According to Fyten, he owes everything to Simich when it comes to his career. Simich is willing to give people opportunities to succeed in their roles, he said. Fyten started at the company as an intern and was able to grow within his role.
“He was very clear in terms of his expectations … but he also was very good at ensuring that I had the knowledge and the resources to be successful in my role,” Fyten said. “I think that permeated throughout the entire organization.”
Simich believes that every employee at SouthWest Transit is important to the success of the company, Fyten said. Whether someone is a mechanic, janitor or in administration, he treats everyone with the same amount of respect. He is an approachable, good guy, he added.
According to Fyten, Simich is the reason why SouthWest Transit is what it is today, in regard to the high quality stations, vehicles and customer service. While it takes an entire team to make that happen, it also requires an exceptional level of leadership, he said.
“I can’t say enough in terms of what he’s meant to I think this organization in terms of where he’s brought it and then also what he’s done for the communities as it relates to public transit,” Fyten said. “I just consider myself fortunate for him to have been my mentor throughout my career.”
The Chaska City Council, on a 5-0 vote, approved a major step forward for the Chaska Community Center master plan Dec. 6, signaling an architect search for a potential expansion and significant upgrades to the center.
The project, which would set a future vision and reinvestment, would kick-off by late February 2022.
“For city government, that’s really fast,” said Mayor Mark Windschitl at the council meeting.
The 30-year-old 210,000-square foot building is one of the largest community centers in the country. The community center currently boasts a fitness center, indoor pool with water slides, a track, an outdoor splash pad, a two-sheet ice arena, an indoor playground with member drop-in childcare and a theater. There is also an art gallery, center for older adults, gift shop and several leased spaces.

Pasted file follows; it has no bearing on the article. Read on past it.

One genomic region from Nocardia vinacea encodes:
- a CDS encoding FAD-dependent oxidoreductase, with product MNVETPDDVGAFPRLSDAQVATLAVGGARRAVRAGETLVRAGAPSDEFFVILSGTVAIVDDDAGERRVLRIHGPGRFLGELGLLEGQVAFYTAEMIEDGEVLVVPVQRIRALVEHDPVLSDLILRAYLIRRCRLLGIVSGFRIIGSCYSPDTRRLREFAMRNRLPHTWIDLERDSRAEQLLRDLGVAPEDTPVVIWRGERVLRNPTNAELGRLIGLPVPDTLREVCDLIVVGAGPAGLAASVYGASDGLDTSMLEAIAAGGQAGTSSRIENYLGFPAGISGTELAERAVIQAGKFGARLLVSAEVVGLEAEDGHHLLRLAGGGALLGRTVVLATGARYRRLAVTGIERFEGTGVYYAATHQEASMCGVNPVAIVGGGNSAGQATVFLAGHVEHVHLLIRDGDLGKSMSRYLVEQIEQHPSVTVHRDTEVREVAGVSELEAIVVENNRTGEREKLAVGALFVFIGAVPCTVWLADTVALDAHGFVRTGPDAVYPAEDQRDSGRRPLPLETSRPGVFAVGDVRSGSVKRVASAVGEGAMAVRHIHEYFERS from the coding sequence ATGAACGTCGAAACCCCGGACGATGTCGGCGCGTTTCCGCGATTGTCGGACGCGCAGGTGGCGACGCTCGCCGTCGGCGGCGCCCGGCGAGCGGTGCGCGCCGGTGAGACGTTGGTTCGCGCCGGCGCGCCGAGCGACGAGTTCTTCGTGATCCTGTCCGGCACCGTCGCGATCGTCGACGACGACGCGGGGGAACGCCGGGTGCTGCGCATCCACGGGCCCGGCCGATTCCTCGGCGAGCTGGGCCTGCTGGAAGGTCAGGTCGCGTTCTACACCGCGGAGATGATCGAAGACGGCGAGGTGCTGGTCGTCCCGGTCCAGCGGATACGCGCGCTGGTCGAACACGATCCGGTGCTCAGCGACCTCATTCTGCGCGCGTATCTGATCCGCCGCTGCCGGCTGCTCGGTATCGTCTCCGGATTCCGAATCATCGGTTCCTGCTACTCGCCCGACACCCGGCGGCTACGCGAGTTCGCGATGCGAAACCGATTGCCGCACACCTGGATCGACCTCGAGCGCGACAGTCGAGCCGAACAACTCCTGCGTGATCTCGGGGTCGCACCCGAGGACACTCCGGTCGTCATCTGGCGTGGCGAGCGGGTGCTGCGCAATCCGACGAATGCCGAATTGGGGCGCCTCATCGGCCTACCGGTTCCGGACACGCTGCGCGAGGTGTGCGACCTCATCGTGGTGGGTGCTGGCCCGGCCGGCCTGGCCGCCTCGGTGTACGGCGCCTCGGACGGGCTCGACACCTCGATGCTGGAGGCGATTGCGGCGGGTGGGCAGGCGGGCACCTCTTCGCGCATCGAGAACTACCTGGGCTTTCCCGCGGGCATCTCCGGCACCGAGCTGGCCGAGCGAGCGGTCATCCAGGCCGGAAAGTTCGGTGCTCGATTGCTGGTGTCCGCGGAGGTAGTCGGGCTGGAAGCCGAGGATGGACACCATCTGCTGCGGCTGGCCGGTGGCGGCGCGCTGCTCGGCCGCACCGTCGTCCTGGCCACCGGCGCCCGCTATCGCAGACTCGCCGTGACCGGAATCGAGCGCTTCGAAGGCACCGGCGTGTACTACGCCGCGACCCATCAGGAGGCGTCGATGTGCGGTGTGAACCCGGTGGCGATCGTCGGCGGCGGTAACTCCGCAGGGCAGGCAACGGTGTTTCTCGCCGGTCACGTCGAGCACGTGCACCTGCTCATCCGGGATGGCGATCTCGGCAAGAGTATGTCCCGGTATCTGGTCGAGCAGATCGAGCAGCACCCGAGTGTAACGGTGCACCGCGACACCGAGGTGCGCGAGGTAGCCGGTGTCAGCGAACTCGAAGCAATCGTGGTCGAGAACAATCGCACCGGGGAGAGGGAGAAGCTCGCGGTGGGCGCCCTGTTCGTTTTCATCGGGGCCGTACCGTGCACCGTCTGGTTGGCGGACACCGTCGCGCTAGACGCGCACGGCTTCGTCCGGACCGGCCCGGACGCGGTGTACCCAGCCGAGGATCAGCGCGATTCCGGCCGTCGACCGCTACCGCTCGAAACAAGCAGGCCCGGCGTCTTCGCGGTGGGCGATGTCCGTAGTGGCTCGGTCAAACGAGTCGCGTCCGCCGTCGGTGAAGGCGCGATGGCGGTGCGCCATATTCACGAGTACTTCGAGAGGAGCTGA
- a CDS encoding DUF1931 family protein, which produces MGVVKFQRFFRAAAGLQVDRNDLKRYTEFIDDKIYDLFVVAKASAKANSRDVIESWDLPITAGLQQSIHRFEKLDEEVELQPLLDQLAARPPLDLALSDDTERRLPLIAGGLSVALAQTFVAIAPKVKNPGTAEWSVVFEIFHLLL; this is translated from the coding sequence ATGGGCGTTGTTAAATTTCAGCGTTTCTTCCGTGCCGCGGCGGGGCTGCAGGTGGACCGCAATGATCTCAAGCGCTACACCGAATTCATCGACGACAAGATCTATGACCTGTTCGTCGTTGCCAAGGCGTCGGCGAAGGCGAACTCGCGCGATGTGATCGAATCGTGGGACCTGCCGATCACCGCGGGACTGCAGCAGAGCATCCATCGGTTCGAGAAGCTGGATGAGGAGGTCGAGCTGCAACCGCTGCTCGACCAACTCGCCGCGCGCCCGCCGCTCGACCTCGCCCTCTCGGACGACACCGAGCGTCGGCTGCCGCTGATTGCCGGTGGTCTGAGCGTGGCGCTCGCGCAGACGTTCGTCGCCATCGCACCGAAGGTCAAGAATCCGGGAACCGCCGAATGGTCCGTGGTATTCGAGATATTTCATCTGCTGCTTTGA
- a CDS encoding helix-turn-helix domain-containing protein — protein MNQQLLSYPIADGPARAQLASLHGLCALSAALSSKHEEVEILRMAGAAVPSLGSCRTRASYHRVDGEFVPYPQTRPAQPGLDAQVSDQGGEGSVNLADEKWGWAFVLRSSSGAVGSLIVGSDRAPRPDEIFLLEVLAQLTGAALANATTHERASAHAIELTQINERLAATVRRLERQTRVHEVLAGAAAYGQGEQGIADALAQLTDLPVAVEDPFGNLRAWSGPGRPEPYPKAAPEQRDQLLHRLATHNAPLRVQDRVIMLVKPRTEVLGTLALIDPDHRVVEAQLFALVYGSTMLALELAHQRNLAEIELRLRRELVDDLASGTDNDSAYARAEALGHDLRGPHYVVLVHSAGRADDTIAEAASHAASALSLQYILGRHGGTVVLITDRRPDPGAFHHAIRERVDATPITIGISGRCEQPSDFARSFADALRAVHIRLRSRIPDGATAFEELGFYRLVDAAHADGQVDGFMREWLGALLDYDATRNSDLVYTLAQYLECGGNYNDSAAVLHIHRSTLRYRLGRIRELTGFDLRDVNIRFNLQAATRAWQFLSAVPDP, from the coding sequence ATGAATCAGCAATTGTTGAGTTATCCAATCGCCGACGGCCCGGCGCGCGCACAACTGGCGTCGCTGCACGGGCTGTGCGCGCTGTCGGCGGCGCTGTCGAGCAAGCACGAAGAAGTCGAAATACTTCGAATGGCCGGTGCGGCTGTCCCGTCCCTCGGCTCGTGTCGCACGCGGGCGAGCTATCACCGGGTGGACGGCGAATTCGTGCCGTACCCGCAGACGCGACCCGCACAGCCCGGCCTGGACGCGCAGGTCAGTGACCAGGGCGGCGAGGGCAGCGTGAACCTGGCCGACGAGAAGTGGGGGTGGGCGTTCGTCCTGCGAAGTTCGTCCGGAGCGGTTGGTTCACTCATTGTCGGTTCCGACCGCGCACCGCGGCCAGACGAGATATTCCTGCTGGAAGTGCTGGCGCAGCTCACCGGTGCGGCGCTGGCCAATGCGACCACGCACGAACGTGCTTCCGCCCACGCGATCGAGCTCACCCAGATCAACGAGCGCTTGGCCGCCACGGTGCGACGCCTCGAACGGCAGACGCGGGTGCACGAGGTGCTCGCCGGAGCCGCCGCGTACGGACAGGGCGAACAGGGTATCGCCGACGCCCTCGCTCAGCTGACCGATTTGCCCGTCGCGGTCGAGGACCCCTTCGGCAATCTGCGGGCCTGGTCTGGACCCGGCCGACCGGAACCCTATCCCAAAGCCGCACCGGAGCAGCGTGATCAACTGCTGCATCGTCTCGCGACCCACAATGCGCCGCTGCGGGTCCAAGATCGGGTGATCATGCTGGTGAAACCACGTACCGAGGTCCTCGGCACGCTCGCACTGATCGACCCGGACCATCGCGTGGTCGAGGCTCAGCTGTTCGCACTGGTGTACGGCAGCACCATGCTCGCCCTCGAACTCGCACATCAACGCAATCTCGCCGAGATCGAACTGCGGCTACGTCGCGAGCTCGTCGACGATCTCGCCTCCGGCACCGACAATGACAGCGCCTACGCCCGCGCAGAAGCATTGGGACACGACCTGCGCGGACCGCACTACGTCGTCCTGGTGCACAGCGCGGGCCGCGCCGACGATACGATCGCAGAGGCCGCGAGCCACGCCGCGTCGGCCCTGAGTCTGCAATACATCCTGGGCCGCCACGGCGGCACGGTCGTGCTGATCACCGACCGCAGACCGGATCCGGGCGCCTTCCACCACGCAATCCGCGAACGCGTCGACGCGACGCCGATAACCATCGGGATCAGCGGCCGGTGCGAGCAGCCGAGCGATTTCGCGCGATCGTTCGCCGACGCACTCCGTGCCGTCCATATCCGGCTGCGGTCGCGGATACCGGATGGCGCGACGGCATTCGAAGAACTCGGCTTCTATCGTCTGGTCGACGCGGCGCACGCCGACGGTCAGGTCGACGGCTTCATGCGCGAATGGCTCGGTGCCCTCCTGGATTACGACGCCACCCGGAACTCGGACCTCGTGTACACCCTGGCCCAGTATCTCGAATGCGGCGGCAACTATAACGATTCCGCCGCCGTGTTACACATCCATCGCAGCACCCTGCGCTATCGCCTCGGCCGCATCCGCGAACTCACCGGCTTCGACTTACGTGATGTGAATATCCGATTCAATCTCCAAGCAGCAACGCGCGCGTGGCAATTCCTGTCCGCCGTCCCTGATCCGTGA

“That facility has really served the community tremendously over those 30 years as really the prime gathering place here in Chaska. But the fact is, it is 30 years old,” said Parks and Recreation Director Marshall Grange, at the meeting. “We are starting to see major facility components fail.”
Developing a plan would let city staff be more proactive with upgrades.
Grange said the master plan could include a teen center, pickleball area or e-sports, reflecting changes in recreation trends over the decades. Different parking or an altered campus layout are also on the table.
“Things like fitness and working out (are) much more popular now,” he said. “But it really wasn’t at the forefront of the design of the facility when it was first built.”
Knowing what to incorporate into the potential new space takes input, according to Grange and city councilors.
A consultation group made of a citizen task force, city and school staff and community center members will meet several times to voice wishes or concerns.
People can apply to be on the task force through the city by Jan. 30.
The city will also send out a community-wide survey, hold open houses and work sessions, and likely create an informative project website.
Grange said community center staff have already done an item inventory. It includes life expectancies of bigger items and what they’d cost to replace. Mechanical and technical upgrades, security, and ADA accommodations still need to be visited.
Doing all these projects in one saves money, Councilor Mike Huang said, and offers a larger return on investment.
“This one I’m pretty excited about because it’s really kicking off something that we’ve been working to move towards over the last year,” said City Administrator Matt Podhradsky at the meeting.
“It’ll be interesting to see how we can utilize a space that’s pretty full,” Windschitl said. “I think that this will be an interesting re-invest back into the community to see what plays out and what comes out of the master plan.”
Golden Valley-based RJM Construction would manage building processes.